Organizational leadership can draw on 3 Strategic Thinking Games to master Business Strategy and apply in varied scenarios and organizational structures. The Strategic Thinking Games provide Decision Making models for senior executives to choose from and use as per the situation.
The Strategic Thinking Games are based on mathematics and statistics, particularly Probability Theory, and exhaustive research into the Business Strategy realm. Probability Theory is actually a branch of mathematics that deals with analysis of random phenomena. The basic element of Probability Theory is an experiment that can be at least hypothetically repeated under identical conditions, but may lead to different outcomes on different trials.
Each of the Strategic Thinking Games warrants employing a different mindset and decision-making approach to confront the challenges presented by a particular problem. Executives can apply these Strategic Thinking Models to control their future:
Let’s discuss these Strategic Thinking Models in detail.
Planning as Positioning
The 1st Strategy game allows the players to make 40 blind draws from a pot holding 25 black and 75 red balls. It costs $10 per draw—which has to be paid beforehand—and it allows the players the opportunity to win $20 on drawing a red ball but naught on drawing a black ball. The game imitates a scenario where managers make informed bets about the future based on data and insights into the level of uncertainty encountered.
The Planning as Positioning Model enables the executives to learn about their industry and competition, gauge ambiguities and uncertainties, and select markets that have the potential to generate a positive Return on Investment (ROI).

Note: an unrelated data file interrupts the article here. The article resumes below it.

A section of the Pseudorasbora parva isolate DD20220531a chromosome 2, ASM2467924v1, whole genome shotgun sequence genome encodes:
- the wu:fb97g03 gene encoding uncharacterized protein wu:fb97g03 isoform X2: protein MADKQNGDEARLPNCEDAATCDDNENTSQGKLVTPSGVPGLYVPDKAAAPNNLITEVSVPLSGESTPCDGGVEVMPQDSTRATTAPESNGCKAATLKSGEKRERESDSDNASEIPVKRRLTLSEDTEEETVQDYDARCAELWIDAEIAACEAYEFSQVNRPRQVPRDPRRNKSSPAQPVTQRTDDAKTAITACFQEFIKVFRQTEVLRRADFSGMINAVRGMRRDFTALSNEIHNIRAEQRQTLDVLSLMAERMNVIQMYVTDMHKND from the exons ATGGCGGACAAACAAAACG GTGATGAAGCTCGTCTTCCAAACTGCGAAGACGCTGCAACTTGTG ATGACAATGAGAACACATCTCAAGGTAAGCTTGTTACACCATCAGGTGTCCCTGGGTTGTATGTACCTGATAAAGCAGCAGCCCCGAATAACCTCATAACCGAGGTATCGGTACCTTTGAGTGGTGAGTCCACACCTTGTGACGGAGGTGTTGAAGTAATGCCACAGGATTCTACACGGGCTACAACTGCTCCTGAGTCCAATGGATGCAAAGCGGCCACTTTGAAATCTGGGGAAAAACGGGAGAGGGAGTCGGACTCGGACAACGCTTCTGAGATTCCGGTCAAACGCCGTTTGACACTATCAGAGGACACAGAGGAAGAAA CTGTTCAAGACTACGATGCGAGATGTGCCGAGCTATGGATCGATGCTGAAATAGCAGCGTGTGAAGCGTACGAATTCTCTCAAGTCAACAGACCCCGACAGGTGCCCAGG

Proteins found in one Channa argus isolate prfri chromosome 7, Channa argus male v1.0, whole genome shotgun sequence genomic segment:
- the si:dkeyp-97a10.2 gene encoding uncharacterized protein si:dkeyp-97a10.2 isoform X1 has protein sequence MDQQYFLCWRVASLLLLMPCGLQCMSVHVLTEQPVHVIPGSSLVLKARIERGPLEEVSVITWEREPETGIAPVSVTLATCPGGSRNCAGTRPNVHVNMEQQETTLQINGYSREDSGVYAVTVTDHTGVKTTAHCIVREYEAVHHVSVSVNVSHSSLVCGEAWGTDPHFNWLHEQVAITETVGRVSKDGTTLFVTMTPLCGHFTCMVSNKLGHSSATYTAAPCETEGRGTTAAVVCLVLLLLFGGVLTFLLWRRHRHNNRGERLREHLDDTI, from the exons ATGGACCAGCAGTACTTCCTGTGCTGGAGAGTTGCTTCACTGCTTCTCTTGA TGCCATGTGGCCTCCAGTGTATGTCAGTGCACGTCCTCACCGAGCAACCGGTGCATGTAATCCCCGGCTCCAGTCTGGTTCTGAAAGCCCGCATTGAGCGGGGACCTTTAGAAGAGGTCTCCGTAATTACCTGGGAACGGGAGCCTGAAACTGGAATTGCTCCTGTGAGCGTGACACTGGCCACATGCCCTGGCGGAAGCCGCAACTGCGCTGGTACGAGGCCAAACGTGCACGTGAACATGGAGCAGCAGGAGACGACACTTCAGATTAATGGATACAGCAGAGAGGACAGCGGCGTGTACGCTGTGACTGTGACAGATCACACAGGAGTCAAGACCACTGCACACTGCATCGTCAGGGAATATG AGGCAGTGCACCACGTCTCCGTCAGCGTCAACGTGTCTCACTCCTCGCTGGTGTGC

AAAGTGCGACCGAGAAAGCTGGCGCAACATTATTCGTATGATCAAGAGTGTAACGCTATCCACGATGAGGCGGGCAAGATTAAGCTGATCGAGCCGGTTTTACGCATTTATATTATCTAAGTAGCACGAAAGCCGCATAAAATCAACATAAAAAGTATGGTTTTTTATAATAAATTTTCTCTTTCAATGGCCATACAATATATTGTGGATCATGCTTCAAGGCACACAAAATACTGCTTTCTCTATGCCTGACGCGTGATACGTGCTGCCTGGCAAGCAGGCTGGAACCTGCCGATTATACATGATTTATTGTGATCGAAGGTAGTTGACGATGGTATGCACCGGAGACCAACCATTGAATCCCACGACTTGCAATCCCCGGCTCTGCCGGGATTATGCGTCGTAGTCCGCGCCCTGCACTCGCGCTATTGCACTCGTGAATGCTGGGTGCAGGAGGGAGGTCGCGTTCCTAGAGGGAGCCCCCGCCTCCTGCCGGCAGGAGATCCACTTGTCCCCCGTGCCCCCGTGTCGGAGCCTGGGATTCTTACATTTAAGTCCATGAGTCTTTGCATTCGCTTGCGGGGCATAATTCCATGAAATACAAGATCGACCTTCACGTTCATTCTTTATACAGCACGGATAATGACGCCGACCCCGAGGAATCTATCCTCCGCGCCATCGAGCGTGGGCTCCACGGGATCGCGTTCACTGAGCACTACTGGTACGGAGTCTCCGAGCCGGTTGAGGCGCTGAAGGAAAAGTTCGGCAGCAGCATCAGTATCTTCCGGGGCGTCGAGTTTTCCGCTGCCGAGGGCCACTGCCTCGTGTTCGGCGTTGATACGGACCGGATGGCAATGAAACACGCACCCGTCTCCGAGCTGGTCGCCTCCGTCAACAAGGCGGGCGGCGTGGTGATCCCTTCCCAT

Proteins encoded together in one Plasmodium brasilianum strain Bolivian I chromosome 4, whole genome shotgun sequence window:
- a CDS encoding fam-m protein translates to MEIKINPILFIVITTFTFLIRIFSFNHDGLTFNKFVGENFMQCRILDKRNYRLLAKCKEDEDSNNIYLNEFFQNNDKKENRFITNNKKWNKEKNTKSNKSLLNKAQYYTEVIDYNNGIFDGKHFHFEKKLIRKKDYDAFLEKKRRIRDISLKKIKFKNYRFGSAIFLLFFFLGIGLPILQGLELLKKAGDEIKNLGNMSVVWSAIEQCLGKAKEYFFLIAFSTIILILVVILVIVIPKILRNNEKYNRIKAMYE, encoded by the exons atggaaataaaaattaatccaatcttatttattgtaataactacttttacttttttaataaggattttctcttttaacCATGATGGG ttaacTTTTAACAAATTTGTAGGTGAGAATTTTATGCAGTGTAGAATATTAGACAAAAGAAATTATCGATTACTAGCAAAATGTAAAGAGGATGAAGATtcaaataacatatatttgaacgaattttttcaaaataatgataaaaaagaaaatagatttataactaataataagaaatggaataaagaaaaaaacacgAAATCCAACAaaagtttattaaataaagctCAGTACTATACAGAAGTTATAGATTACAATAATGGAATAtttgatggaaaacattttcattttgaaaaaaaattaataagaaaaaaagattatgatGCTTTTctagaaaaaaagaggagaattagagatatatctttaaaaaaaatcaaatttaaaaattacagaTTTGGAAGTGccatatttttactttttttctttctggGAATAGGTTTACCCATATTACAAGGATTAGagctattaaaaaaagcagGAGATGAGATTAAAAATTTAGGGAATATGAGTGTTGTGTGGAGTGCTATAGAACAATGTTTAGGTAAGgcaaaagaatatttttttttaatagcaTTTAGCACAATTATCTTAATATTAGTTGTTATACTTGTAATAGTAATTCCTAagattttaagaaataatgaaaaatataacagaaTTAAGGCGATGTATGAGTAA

A classic example of a company operating on the Planning & Positioning Model was the International Telephone and Telegraph Corporation (ITT). For 17 years, the company was led by Harold Geneen (from 1960 to 1977). Harold Geneen was unrestricted by any company mission. He expanded in multiple industries, acquired around 350 enterprises from varied industries, including auto parts, cosmetics, hospitality, insurance, and technology. As a formal accountant, Harold considered facts as indisputable, final, and a foundation for making strategic decisions. He would travel to far-flung regions to meet his business unit managers, who were free to make their own strategic decisions but were responsible for their unit’s performance and objectives’ achievement.
The 2nd Strategy game allows the players to blind draw from a pot containing an unknown mix of red and black balls. This time it costs $5 per draw. Players have to bet on either color before each draw. They can draw up to 50 times, or stop whenever they want, and win $20 if they draw the right ball. This game imitates a scenario for training managers to dynamically respond to upcoming events with unpredictable degree of uncertainty.
Through the pot filled with balls experiment, it was revealed that when people are given complicated choices, they behave in manners conflicting with their beliefs. In his famous Ellsberg Paradox, Ellsberg hypothesized that people make illogical preferences in order to avoid ambiguity. The Organizational Learning Model underlines that in a world full of uncertainties instead of spending too much time predicting the future, planning and positioning, organizations should devise and implement an evolving strategy, take one step at a time, search for viable patterns, and then adjust the course based on results.
An example of successful implementation of the 2nd Strategic Thinking Model is Corning Inc. that embraced Organizational Learning to develop a healthy product pipeline. The company developed Pyrex, TV tubes…..
Interested in learning more about the 3 Strategic Thinking Games? You can download an editable PowerPoint on Strategic Thinking Games here on the Flevy documents marketplace.
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